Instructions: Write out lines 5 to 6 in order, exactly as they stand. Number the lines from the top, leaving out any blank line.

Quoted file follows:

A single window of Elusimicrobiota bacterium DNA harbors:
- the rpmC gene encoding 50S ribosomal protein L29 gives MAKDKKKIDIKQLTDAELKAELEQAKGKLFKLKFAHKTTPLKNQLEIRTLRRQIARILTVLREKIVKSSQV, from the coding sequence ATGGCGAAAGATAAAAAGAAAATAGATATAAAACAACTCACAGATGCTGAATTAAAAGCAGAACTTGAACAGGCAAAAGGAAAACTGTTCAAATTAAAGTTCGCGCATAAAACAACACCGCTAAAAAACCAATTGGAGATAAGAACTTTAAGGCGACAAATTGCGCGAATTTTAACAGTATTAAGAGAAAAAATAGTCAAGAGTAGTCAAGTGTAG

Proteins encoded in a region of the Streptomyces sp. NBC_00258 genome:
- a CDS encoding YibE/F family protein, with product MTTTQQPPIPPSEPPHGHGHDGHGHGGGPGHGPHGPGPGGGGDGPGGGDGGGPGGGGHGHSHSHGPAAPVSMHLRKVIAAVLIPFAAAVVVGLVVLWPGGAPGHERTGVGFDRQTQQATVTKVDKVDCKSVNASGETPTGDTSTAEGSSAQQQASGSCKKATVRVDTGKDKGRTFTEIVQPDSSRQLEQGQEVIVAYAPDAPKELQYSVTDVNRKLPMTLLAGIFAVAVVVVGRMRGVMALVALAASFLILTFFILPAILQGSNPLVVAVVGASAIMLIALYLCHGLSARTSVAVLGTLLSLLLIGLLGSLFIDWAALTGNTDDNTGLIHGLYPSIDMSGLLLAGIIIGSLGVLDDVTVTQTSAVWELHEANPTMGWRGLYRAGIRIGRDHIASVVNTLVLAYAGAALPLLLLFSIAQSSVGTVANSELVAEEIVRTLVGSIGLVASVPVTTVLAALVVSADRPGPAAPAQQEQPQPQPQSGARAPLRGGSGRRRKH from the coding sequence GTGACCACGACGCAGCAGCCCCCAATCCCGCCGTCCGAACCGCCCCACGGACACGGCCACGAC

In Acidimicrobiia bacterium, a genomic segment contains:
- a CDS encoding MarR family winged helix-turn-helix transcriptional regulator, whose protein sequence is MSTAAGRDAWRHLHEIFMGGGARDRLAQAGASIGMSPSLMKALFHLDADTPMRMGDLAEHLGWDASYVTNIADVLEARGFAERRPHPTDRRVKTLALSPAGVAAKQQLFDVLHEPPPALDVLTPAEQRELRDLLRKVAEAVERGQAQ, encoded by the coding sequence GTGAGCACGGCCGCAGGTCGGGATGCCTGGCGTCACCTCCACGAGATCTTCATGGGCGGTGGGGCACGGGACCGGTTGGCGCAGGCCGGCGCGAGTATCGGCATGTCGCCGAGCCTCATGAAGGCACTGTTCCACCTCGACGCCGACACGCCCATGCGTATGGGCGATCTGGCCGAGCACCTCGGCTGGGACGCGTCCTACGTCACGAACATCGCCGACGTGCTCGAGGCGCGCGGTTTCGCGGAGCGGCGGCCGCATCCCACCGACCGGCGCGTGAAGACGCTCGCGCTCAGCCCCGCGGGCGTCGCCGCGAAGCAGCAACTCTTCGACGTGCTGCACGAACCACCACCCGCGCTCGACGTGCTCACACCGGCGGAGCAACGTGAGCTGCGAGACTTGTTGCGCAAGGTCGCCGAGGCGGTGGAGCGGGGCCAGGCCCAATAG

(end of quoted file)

In Acidimicrobiia bacterium, a genomic segment contains:
- a CDS encoding MarR family winged helix-turn-helix transcriptional regulator, whose protein sequence is MSTAAGRDAWRHLHEIFMGGGARDRLAQAGASIGMSPSLMKALFHLDADTPMRMGDLAEHLGWDASYVTNIADVLEARGFAERRPHPTDRRVKTLALSPAGVAAKQQLFDVLHEPPPALDVLTPAEQRELRDLLRKVAEAVERGQAQ, encoded by the coding sequence GTGAGCACGGCCGCAGGTCGGGATGCCTGGCGTCACCTCCACGAGATCTTCATGGGCGGTGGGGCACGGGACCGGTTGGCGCAGGCCGGCGCGAGTATCGGCATGTCGCCGAGCCTCATGAAGGCACTGTTCCACCTCGACGCCGACACGCCCATGCGTATGGGCGATCTGGCCGAGCACCTCGGCTGGGACGCGTCCTACGTCACGAACATCGCCGACGTGCTCGAGGCGCGCGGTTTCGCGGAGCGGCGGCCGCATCCCACCGACCGGCGCGTGAAGACGCTCGCGCTCAGCCCCGCGGGCGTCGCCGCGAAGCAGCAACTCTTCGACGTGCTGCACGAACCACCACCCGCGCTCGACGTGCTCACACCGGCGGAGCAACGTGAGCTGCGAGACTTGTTGCGCAAGGTCGCCGAGGCGGTGGAGCGGGGCCAGGCCCAATAG